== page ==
Originally Posted by zeonstar
Hello again. Thanks for the further information. I must admit I am not quite following all of this, but I am trying. Please bear with me. When you say a "steeper slope" what do you mean? Using my own screenshots as an example, maybe they can help me understand better. On the image with both mappers on, I clearly see more flesh tones on the face, but there are less bright highlights. Which makes me wonder...which one is right? Perhaps there is no right answer? It's just...preference?
You can only get the exactly "right" picture if you have enough nits (say 4000 nits). The dotted white line in the graph below is a standard ST.2084 PQ curve. It shows what would happen on a 1000-nit TV without tone mapping (see yellow line). All inputs above 75% are hard-clipped , i.e., displaying as pure white with no details.
The yellow line in the second graph shows the "standard" tone mapping based on ST.2390. In essence it compresses the luminance range from 4000 to 1000 in order to "fit" everything (note the expanded scale for clarity). The dotted white line is an alternate tone mapping with steeper slope near the top. It shows "more" highlight details by providing a greater differentiation between 85% and 90% compared with the yellow line, but all the highlights are dimmer.
What I'm trying to say is that, it's preferred to do all such adjustments in one device (the UB820 provides controls for adjusting the tone mapping). If you do tone mapping in two independent devices, you cannot predict what the overall effect will be.
Is this the same as using the HDR Optimizer on the player or something different?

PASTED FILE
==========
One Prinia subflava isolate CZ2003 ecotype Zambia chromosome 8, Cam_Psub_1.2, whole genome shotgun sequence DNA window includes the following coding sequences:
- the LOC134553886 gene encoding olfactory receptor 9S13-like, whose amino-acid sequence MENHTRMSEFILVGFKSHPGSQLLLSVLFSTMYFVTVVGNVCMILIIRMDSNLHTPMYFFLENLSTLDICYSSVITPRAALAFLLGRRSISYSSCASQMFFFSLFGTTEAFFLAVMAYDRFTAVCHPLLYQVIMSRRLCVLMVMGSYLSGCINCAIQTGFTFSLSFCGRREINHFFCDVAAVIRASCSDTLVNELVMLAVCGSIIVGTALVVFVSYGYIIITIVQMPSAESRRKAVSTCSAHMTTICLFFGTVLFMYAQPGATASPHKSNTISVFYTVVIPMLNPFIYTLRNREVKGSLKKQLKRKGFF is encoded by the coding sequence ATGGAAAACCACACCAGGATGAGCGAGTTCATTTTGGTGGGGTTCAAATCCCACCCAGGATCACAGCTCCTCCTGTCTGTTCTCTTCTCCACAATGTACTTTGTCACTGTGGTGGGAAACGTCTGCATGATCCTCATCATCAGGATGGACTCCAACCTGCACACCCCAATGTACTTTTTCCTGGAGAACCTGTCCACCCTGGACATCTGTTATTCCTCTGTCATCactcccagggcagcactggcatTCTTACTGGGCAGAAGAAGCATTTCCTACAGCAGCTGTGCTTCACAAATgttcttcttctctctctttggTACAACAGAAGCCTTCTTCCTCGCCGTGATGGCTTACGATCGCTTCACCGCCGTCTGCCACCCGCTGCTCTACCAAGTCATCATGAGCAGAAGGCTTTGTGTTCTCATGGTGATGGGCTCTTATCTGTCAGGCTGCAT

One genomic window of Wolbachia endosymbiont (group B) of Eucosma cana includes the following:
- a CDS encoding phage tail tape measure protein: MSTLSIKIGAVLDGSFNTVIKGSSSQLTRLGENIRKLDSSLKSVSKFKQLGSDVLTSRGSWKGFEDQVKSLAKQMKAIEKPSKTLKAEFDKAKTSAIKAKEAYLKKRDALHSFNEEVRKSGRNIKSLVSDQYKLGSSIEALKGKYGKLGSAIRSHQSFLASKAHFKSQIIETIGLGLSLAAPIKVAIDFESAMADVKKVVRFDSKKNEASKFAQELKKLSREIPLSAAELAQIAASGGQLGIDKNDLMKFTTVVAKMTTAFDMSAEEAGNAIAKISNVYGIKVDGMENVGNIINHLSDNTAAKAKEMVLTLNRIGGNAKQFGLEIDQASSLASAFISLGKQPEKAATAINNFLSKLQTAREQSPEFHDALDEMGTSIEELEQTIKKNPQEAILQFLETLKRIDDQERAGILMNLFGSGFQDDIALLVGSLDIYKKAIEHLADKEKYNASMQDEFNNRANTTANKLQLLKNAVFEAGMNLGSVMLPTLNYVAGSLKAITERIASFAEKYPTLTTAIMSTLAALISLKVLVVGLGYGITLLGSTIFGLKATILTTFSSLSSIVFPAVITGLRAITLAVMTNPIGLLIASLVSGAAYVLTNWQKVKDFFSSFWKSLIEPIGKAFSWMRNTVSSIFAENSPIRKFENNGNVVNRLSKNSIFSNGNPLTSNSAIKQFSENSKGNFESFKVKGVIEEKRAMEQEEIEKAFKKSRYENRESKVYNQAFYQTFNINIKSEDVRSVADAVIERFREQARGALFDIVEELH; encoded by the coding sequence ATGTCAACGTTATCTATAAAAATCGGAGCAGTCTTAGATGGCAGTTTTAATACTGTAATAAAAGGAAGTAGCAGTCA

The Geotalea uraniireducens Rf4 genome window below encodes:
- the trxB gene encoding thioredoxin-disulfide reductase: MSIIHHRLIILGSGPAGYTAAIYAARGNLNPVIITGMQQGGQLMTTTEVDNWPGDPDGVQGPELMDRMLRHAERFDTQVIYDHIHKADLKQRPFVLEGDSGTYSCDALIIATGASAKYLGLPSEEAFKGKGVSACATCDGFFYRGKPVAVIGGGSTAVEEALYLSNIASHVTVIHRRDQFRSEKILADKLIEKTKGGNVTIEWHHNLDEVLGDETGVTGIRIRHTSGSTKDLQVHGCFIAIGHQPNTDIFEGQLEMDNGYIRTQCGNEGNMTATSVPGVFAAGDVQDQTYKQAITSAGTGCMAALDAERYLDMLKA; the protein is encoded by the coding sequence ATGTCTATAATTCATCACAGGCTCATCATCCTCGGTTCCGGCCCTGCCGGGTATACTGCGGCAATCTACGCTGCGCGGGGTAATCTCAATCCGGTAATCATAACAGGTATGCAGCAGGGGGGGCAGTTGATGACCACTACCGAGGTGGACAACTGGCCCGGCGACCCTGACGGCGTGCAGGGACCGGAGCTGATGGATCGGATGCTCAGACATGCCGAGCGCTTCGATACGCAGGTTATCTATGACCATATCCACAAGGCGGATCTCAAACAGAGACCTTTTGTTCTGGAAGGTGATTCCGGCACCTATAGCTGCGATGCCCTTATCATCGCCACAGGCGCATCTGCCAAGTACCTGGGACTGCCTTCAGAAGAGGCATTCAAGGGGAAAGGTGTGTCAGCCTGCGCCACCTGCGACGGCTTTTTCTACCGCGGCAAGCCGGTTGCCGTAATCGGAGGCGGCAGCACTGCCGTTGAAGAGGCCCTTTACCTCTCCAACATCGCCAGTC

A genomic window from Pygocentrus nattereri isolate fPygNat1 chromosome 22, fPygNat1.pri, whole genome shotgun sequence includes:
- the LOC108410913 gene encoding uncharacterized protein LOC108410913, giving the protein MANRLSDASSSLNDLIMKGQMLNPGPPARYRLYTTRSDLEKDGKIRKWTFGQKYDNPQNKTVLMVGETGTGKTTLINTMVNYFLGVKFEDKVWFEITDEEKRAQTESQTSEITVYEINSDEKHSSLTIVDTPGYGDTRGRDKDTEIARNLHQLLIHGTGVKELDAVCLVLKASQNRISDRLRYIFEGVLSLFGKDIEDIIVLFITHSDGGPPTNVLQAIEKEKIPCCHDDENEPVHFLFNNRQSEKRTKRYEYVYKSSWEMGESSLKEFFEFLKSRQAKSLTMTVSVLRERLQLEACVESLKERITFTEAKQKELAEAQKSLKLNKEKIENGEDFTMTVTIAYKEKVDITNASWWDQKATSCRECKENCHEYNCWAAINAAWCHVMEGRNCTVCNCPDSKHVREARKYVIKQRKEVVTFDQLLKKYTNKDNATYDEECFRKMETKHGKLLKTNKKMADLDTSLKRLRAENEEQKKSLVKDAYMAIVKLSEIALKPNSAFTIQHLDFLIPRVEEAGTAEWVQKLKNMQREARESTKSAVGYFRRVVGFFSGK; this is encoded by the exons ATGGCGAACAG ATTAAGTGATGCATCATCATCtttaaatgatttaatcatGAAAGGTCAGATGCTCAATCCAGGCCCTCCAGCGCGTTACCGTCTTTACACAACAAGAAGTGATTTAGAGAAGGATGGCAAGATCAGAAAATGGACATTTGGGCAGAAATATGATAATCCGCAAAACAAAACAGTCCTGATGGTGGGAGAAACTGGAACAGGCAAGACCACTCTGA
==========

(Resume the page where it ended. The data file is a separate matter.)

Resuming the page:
It's related. HDR Optimizer varies the tone mapping depending on the source material.
When you say ALL, do you mean mapping down to what the TV can handle, nits wise? (As opposed to just mapping down to 1000 nits which is still higher than my TV handles.)
Yes. If your TV can handle what the player maps to, then it does not need to perform any tone mapping.
If something is mapped to 1000 and my TV optimizer is off, anyhting between my TVs 800 nits (or whatever it is) and the 1000 nits of the disc is just lost correct?
No, it won't be "lost". Your TV will be tone mapping from 1000 down to 800 nits, unless you turn off it’s tone mapping in which case the extreme highlights will be clipped.
A user mentioned something to me yesterday I had never heard before. He said the UB820 can actually map down to what your TV can handle (Because the TV tells the player what it can handle) and not just to 1000 nits as I previous thought.
You can "tell" the UB820 what your TV's peak luminance is. However, there are only a few presets to choose from.
Is that what are you are saying happens by using SDR2020? SDR in this case doesn't stand for Standard Dynamic Range, does it?
SDR does stand for Standard Dynamic Range, but it's misleading in this case. You are essentially telling the UB820 to "handle" all the HDR functions, so that the TV doesn't need to worry about it.
At first I thought using 2 was definitely not the way to go, but perhaps it isn't as clear as I first though.
As I mentioned, it's not "wrong" to do it, but the results are not well-defined. If, as you stated earlier, “I like playing my content as pure as possible, without any enhancements or changes”, then double tone mapping will not give you that.